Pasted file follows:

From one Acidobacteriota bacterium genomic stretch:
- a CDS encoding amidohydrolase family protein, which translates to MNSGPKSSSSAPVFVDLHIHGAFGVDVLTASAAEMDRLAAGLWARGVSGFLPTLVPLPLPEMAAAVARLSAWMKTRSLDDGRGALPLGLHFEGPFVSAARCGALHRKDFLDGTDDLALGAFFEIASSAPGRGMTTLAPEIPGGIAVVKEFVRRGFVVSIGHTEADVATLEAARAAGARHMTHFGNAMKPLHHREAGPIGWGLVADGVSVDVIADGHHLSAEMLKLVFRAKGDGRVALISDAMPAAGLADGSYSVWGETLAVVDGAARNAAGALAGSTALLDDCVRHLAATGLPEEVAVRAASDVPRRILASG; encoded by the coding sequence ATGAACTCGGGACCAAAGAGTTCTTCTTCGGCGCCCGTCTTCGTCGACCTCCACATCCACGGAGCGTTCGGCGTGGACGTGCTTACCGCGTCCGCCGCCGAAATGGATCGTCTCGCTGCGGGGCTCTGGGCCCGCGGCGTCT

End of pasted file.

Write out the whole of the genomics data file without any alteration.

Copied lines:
From one Acidobacteriota bacterium genomic stretch:
- a CDS encoding amidohydrolase family protein, which translates to MNSGPKSSSSAPVFVDLHIHGAFGVDVLTASAAEMDRLAAGLWARGVSGFLPTLVPLPLPEMAAAVARLSAWMKTRSLDDGRGALPLGLHFEGPFVSAARCGALHRKDFLDGTDDLALGAFFEIASSAPGRGMTTLAPEIPGGIAVVKEFVRRGFVVSIGHTEADVATLEAARAAGARHMTHFGNAMKPLHHREAGPIGWGLVADGVSVDVIADGHHLSAEMLKLVFRAKGDGRVALISDAMPAAGLADGSYSVWGETLAVVDGAARNAAGALAGSTALLDDCVRHLAATGLPEEVAVRAASDVPRRILASG; encoded by the coding sequence ATGAACTCGGGACCAAAGAGTTCTTCTTCGGCGCCCGTCTTCGTCGACCTCCACATCCACGGAGCGTTCGGCGTGGACGTGCTTACCGCGTCCGCCGCCGAAATGGATCGTCTCGCTGCGGGGCTCTGGGCCCGCGGCGTCT